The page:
• One approach is to store the translation tables and other control data structures (or “meta-data”) in the same memory banks as user data and then load it when the device is run into a DRAM memory that is external to the controller. This is illustrated in FIG. 1. As shown there, a memory device 100 is connected to a host 101 through the physical host interface 103. The memory system is typically a detachable device, such as a memory card, but could also be an embedded device, and the interface is typically a physical connection, but could also be a wireless interface. A few examples for the host interface are SATA (Serial ATA), DATA (Parallel ATA), USB, Secure Digital (SD) and micro-SD (μSD), Memory Stick (MS), PCIe (PCI Express), and so on. Memory system 100 includes controller 121 and (n+1) non-volatile memory banks 105-0, . . . , 105-n, where n is a non-negative integer, each connected through a corresponding physical interface 107-0, . . . , 107-n, here for the example of a NAND flash device. Each of the memory banks may consist of multiple arrays or chips, as indicated by the stacked rectangles. Each of the memory banks 0-n are usually of the same design, where some examples of non-volatile memories chips are described, for example, in U.S. Pat. Nos. 5,570,315, 5,903,495, 6,046,935 and U.S. patent applications Ser. No. 12/833,167 filed on Jul. 9, 2010, and Ser. No. 12/635,449 filed on Dec. 10, 2009.
  • Controller 121 is a block diagram of an exemplary controller with some of the relevant elements shown. The controller communicates with the host by way of host interface module 133 and the non-volatile memory banks through the corresponding memory interface module 123-0, . . . , 123-n. including a Flash Control RISC Processor (FR) and a Flash Protocol Sequencer (FPS). These interfaces are then connected along the controller's internal bus structure 131. The controller also has processing circuitry, with an exemplary embodiment including a main processor 151 and a data path manager 153, which is an independent processor integrated in the same controller. The data path manager manages the flow of data once it enters the controller through host interface, directing DMA (Direct Memory Access) engines to transfer data between the various internal memories and managing data overflows and data under-runs. There could be one or more instances of such processors, each dedicated to manage transfer of data between different controller memory modules. The controller usually will also have some amount of volatile SRAM memory to use for various purposes, here including a portion for storing code 141 it uses to operate, a data cache buffer portion 143 where the controller can buffer data begin transferred between the host 101 and the non-volatile memory banks 105-0, . . . , 105-n, and a portion 145 for caching management data or metadata, such as logical to physical address translation tables. The multiple instances of SRAM memory blocks in the controller core optimized for performance, power consumption and to better manage real estate (layout) of the controller core logic, although, for the purposes of this discussion, the SRAM memory can be considered as one logical entity. To address some of the problems described in the Background, the memory system of FIG. 1 also includes an additional, relatively fast volatile memory, here DRAM memory bank 109, connected though the physical DRAM interface 111 to the controller 121, where it then connects to the internal bus 131 by way of the DRAM interface module 125.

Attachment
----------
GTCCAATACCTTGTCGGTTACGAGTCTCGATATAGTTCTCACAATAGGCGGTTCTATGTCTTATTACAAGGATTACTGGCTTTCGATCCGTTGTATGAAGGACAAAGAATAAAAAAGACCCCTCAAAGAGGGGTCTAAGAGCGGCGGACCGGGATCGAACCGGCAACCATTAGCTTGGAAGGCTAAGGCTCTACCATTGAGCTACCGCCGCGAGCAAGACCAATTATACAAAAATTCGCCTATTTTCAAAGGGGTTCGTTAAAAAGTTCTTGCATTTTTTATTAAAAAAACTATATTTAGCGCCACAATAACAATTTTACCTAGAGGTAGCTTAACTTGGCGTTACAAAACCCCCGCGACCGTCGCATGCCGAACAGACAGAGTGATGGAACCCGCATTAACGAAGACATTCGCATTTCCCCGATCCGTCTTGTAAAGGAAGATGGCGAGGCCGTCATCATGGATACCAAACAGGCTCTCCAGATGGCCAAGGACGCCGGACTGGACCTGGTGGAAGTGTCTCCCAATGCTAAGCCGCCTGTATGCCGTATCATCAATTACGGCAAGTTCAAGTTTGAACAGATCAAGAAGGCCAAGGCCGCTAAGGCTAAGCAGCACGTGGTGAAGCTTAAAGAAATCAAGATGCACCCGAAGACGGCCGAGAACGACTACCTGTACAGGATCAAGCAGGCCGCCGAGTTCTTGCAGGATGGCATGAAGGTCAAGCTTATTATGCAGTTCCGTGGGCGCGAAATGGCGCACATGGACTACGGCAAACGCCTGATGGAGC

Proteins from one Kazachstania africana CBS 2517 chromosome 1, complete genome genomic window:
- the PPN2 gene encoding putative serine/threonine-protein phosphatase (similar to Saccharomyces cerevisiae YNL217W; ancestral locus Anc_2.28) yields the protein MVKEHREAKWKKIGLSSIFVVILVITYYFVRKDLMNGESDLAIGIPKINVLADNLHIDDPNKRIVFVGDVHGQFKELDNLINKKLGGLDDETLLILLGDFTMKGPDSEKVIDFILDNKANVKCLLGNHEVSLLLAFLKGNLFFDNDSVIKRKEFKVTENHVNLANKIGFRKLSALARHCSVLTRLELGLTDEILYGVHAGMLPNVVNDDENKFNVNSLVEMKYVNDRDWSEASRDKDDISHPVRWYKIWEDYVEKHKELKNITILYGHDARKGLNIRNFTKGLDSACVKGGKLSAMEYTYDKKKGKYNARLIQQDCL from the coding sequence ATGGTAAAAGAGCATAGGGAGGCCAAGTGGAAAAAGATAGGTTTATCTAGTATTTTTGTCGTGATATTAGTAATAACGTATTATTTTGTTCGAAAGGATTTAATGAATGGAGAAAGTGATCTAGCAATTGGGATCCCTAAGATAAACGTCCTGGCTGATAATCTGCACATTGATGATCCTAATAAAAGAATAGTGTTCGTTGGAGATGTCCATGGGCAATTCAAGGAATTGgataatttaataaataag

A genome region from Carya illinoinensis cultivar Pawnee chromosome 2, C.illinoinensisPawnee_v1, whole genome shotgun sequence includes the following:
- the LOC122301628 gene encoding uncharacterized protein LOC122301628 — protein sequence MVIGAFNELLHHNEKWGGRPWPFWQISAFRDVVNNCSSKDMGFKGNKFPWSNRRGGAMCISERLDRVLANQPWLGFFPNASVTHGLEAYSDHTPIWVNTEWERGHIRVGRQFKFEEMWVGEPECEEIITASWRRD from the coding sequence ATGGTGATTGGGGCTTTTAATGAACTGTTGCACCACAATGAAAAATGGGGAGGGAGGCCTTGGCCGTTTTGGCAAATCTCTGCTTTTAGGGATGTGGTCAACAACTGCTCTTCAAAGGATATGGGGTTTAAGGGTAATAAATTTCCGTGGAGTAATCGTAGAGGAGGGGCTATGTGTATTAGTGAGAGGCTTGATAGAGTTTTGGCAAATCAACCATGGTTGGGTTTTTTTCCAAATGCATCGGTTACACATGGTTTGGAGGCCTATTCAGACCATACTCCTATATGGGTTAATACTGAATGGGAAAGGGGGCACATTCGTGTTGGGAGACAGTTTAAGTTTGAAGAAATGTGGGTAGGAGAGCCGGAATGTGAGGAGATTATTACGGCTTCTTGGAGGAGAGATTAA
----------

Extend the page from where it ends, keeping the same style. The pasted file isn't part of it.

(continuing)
• Under the arrangement of FIG. 1, user (or host) data is stored into the non-volatile memory banks 105-0, . . . , 105-n. Metadata, such as the translation tables and other control data structures, is stored in the same memory banks as user data and then loaded when the system is run into the DRAM bank 109 which is external to the controller 121. When running, the user controller transfers the data between the host and the non-volatile banks, while the DRAM channel is dedicated to the metadata. Because of this dedicated metadata channel, and the speed of the DRAM, a relatively small metadata cache 145 can be used, saving on the amount of relatively expensive SRAM memory on the controller. The meta-data are mostly arrays of data-structures stored in the DRAM or SRAM and their updates are easily managed in their respective memories (SRAM or DRAM). Periodically, these updated translation tables and other data-structures are written back to non-volatile Flash memory in order to prevent losing them in case of unexpected system power loss.